Plenty of my friends and colleagues use WhatsApp and enjoy it. But I think few people are really considering the information pricetag they’re paying for a chat client. It comes up frequently enough that I thought I’d catalog the information you give Meta/Facebook/Zuckerberg by installing WhatsApp.
I imagine collecting metadata over a period of a few years to glean these insights. This is all extracted from “metadata”, by the way. You don’t need access to the contents of someone’s messages to know all about them.
- everyone you have ever known, when you last contacted them and when you last updated their info.
- what high school, universities you attended
- what you studied
- where you have worked and when
- who are your family (contacts named “mom” or with same last name)
- who are your friends
- approximately where you live
- your hobbies
- your political leanings and affiliations
- what doctors you have visited regularly enough to store
- what medical conditions you’ve probably had
- every place you’ve taken a picture
- who you were with
- what you were doing
- what you wear (brands etc)
- your interests/hobbies
- when you travel, and where to
- do you have kids, how many and how old
- home address
- work address (and therefore likely job)
- friends and where they live
- who you’re sleeping with
- your path to work, what transit you use, where you change stations etc
- social events
- doctors / medical history
- how often you use the toilet and for how long
- kids’ schools and paths there
- where you shop and what brands
- Generally from having an app
- your sleep/wake schedule
- how often you use your phone
- your phone make/model/year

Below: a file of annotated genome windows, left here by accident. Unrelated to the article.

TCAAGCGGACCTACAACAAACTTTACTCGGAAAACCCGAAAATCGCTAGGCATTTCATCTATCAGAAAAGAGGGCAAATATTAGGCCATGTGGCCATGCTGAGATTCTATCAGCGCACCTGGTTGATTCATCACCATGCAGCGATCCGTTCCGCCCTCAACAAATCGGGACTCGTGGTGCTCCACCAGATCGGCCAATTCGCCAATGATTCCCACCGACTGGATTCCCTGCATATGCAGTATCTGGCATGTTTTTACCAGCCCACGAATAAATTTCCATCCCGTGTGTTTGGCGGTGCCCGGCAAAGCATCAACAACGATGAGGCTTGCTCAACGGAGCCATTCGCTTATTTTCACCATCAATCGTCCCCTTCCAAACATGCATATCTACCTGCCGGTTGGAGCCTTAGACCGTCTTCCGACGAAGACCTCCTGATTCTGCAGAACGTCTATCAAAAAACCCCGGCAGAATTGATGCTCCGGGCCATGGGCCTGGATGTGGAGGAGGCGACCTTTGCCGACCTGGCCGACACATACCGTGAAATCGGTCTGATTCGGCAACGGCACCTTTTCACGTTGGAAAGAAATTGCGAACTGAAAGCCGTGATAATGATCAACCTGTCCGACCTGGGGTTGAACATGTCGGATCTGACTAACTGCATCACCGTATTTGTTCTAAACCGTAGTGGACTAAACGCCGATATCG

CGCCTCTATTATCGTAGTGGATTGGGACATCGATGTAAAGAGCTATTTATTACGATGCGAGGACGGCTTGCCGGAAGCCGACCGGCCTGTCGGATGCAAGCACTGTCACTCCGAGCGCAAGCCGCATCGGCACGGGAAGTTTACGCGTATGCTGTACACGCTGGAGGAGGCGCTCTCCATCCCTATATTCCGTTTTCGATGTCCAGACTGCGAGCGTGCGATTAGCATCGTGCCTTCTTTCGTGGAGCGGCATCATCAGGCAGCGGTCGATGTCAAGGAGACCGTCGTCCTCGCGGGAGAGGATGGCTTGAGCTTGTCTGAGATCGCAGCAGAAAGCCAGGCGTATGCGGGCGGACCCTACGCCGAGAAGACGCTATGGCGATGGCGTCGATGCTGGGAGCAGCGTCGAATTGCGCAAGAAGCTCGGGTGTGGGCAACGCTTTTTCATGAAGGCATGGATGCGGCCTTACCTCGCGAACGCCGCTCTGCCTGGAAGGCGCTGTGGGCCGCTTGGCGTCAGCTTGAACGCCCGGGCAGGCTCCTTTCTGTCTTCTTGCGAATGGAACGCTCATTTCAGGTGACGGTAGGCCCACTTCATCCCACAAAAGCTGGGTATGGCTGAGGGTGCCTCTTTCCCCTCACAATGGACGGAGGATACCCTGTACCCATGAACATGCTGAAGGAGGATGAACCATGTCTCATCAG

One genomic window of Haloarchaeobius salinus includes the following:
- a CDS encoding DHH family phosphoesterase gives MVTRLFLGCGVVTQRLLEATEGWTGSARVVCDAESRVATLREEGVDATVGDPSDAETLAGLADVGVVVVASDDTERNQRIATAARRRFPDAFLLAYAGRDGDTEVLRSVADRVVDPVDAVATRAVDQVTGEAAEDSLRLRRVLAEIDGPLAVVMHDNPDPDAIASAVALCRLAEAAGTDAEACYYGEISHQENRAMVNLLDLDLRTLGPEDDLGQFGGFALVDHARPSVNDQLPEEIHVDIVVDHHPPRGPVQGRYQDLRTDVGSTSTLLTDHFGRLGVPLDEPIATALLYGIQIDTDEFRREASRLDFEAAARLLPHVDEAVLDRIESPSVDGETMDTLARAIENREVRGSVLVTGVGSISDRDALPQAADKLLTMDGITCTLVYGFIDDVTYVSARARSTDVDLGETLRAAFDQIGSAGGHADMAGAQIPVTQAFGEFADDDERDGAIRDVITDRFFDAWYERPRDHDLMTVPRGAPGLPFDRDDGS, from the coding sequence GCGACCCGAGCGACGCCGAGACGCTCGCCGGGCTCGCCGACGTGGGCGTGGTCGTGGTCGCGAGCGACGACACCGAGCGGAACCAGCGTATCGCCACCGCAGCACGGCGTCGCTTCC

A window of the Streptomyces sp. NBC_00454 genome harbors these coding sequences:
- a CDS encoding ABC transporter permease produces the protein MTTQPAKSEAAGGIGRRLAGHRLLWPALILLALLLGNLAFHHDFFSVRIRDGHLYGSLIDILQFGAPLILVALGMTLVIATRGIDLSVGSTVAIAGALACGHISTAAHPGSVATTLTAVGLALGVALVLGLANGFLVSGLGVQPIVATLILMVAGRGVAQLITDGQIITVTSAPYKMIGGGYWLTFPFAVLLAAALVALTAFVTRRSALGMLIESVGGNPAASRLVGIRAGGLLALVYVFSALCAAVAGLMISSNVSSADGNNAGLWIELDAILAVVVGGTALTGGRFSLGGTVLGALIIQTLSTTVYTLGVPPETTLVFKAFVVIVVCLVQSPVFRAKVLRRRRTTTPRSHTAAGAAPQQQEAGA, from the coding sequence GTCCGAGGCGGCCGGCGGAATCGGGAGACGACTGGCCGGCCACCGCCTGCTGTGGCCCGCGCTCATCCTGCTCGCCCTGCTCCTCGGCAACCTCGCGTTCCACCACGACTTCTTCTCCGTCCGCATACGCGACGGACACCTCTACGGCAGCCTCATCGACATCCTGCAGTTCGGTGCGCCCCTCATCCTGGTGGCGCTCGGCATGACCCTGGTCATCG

- any phone peripherals you own (eg earbuds)
- what other social applications you share from
Of course I haven’t included any data that’s publicly available to purchase and correlate with you to build a more complete profile, which Meta certainly does. Credit card information, brands you frequent, your subscriptions, which video services you use (netflix, hulu, etc), your SSN, income bracket, age, sex, and more. Nor have I included information we get by combining metadata, like psychological profile, alcohol/drug habits, risk of medical conditions like heart attack, etc.
Even talking about that knowledge in the abstract like this, the significance doesn’t really land. Another way to look at it is the specific knowledge about your life that they gather from this information. Here are some examples from the EFF:
- They know you rang a phone sex line at 2:24 am and spoke for 18 minutes. But they don’t know what you talked about.
- They know you called the suicide prevention hotline from the Golden Gate Bridge. But the topic of the call remains a secret.
- They know you got an email from an HIV testing service, then called your doctor, then visited an HIV support group website in the same hour. But they don’t know what was in the email or what you talked about on the phone.
- They know you received an email from a digital rights activist group with the subject line “Let’s Tell Congress: Stop SESTA/FOSTA” and then called your elected representative immediately after. But the content of those communications remains safe from government intrusion.
- They know you called a gynecologist, spoke for a half hour, and then called the local abortion clinic’s number later that day.
This is not quite the same as knowing when you were masturbating and to what, that you’re suicidally depressed, have HIV, that you’re a digital rights activist, and are having an abortion… but it’s just as bad.
When an app asks me for permissions, I try to mentally translate it into a request for specific information like this. So when I go to install WhatsApp, it says “in order to use Whatsapp, you have to tell me everyone you have ever known, when you last talked to them, where you studied, your doctors’ names, your medical history, family and friends name, where you live and work, your route between them, when you’re sleeping vs awake, your hobbies, etc…”
There are plenty of apps where that tradeoff is worth it for me. But not a chat app. They’re a dime a dozen! Especially not when there are alternatives like Signal available which ask for no information and offer the same features.
I think most people don’t consider app installs this way. That’s not an accident, it’s a feature of how the system is built. People who are tricked - practically everyone - are not fools. They are victims. So when I see that you have WhatsApp installed, I don’t judge you. I judge Meta.